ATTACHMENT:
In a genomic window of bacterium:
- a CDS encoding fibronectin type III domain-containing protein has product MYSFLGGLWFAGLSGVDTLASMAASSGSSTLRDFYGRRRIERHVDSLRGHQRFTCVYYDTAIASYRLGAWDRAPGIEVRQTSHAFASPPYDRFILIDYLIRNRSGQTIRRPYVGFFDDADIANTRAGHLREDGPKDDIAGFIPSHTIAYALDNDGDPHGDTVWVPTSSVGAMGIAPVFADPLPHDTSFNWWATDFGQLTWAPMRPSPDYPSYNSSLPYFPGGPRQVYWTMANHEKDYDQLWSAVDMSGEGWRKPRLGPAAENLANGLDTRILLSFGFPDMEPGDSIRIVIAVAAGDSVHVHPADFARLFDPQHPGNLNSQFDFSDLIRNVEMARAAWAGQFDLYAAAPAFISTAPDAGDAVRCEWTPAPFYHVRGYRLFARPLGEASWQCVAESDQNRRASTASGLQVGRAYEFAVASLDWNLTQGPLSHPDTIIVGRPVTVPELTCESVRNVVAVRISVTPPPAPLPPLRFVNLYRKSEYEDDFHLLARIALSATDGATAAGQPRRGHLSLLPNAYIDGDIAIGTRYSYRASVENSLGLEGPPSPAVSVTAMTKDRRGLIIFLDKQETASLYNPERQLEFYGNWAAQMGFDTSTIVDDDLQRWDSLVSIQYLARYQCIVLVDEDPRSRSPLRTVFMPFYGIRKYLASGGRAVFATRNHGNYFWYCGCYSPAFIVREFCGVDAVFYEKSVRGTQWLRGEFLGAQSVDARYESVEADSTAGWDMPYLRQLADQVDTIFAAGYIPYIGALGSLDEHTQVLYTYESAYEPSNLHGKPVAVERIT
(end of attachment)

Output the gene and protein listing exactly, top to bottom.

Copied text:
In a genomic window of bacterium:
- a CDS encoding fibronectin type III domain-containing protein has product MYSFLGGLWFAGLSGVDTLASMAASSGSSTLRDFYGRRRIERHVDSLRGHQRFTCVYYDTAIASYRLGAWDRAPGIEVRQTSHAFASPPYDRFILIDYLIRNRSGQTIRRPYVGFFDDADIANTRAGHLREDGPKDDIAGFIPSHTIAYALDNDGDPHGDTVWVPTSSVGAMGIAPVFADPLPHDTSFNWWATDFGQLTWAPMRPSPDYPSYNSSLPYFPGGPRQVYWTMANHEKDYDQLWSAVDMSGEGWRKPRLGPAAENLANGLDTRILLSFGFPDMEPGDSIRIVIAVAAGDSVHVHPADFARLFDPQHPGNLNSQFDFSDLIRNVEMARAAWAGQFDLYAAAPAFISTAPDAGDAVRCEWTPAPFYHVRGYRLFARPLGEASWQCVAESDQNRRASTASGLQVGRAYEFAVASLDWNLTQGPLSHPDTIIVGRPVTVPELTCESVRNVVAVRISVTPPPAPLPPLRFVNLYRKSEYEDDFHLLARIALSATDGATAAGQPRRGHLSLLPNAYIDGDIAIGTRYSYRASVENSLGLEGPPSPAVSVTAMTKDRRGLIIFLDKQETASLYNPERQLEFYGNWAAQMGFDTSTIVDDDLQRWDSLVSIQYLARYQCIVLVDEDPRSRSPLRTVFMPFYGIRKYLASGGRAVFATRNHGNYFWYCGCYSPAFIVREFCGVDAVFYEKSVRGTQWLRGEFLGAQSVDARYESVEADSTAGWDMPYLRQLADQVDTIFAAGYIPYIGALGSLDEHTQVLYTYESAYEPSNLHGKPVAVERIT